10 of Seychelles' tourism pioneers recognised for leadership, growth in industry
Ten people who have contributed to the progress the tourism industry of Seychelles has made so far were recognised as pioneers. (Vanessa Lucas, Tourism Seychelles)
(Seychelles News Agency) - The recognition of tourism pioneers in Seychelles should serve as encouragement for the island nation's youth so that they know that at the end of the journey there is a reward, the tourism minister said on Monday.
Minister Sylvestre Radegonde spoke during a short ceremony to unveil the names of 10 people who have contributed to the progress the tourism industry of Seychelles has made so far.
The pioneers recognised in this year's edition of the tourism festival were Doris Callais, Mary and Albert Geers, Gemma Jessie, Jeanne Legg, Lars-Eric Linblad, Kathy and Mike Mason, Joseph Monchouguy, Moulinie Guy, Jenny Pommeroy, and Marcel and Marie-France Savy.
The names of the sixth batch of tourism pioneers were engraved on ceramic tiles displayed on concrete pillars at the Seychelles Tourism Pioneer Park, located at the entrance of the Seychelles Tourism Academy (STA) at La Misere. The unveiling of the plaques coincided with World Tourism Day, which is celebrated on September 27 each year.
The Park was opened in 2015 by former President James Michel to honour Seychellois who have dedicated their lives to the country's tourism industry. The location is also significant as it is where young people interested in the field are trained.
Radegonde outlined that it is important for Seychelles, an archipelago in the western Indian Ocean, to recognise people who have contributed to the industry, as it is the main economic pillar of the country.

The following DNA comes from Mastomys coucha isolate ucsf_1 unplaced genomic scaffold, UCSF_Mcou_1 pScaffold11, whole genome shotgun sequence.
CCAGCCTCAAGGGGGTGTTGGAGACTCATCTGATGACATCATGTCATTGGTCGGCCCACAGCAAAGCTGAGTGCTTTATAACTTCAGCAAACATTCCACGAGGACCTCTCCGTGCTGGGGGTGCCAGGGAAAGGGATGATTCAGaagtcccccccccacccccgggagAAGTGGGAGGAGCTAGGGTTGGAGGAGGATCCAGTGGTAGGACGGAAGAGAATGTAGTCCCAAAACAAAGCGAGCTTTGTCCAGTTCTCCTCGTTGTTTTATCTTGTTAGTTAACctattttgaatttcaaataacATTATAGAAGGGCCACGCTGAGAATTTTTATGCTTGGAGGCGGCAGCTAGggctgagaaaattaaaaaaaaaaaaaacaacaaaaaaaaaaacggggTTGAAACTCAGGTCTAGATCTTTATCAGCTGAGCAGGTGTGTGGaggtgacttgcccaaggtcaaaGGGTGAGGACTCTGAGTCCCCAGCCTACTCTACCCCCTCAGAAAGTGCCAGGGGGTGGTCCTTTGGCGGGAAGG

He went on to add that Monday's ceremony is the first time since the tradition started where the people who are being honoured are still alive.
"In the past, we recognised people who had already passed away. We believe that we need to give people recognition when they are alive. It is good that they know that their contribution is greatly appreciated," said Redegonde.
"The people we recognised today have been in the industry for many years, and people who know them saw how they started out - really small - and how, through hard work, they have been able to make it to where they are today," he continued.
Talking to the press after having received her award, Gemma Jessie, a former tour guide, said that she hadn't expected to be recognised today.
"I feel really happy and proud. I poured my heart into my job. The recognition is a reward in itself. My advice to others is to never give up. Make sure that you know what you are doing and always put a smile on your face. If you do not know something, don't say just anything - research the topic and let your client know that you will get back to them. Nowadays, clients coming to Seychelles most probably know more than we do, as they do their research first. As such, we need to be well versed in what we are doing. As a guide, your greatest tool is information and the correct one at that," said Jessie.
Also addressing the youth, another pioneer, Mary Geers, said that nothing is really easy, but if you put your heart and everything that you have into it, you will go a long way.
"This is what happened to me. When I was offered a job at the start of tourism, looking back today, I was then doing the job of five persons. Don't look at what you have to do, just do it with all your heart and energy," she said.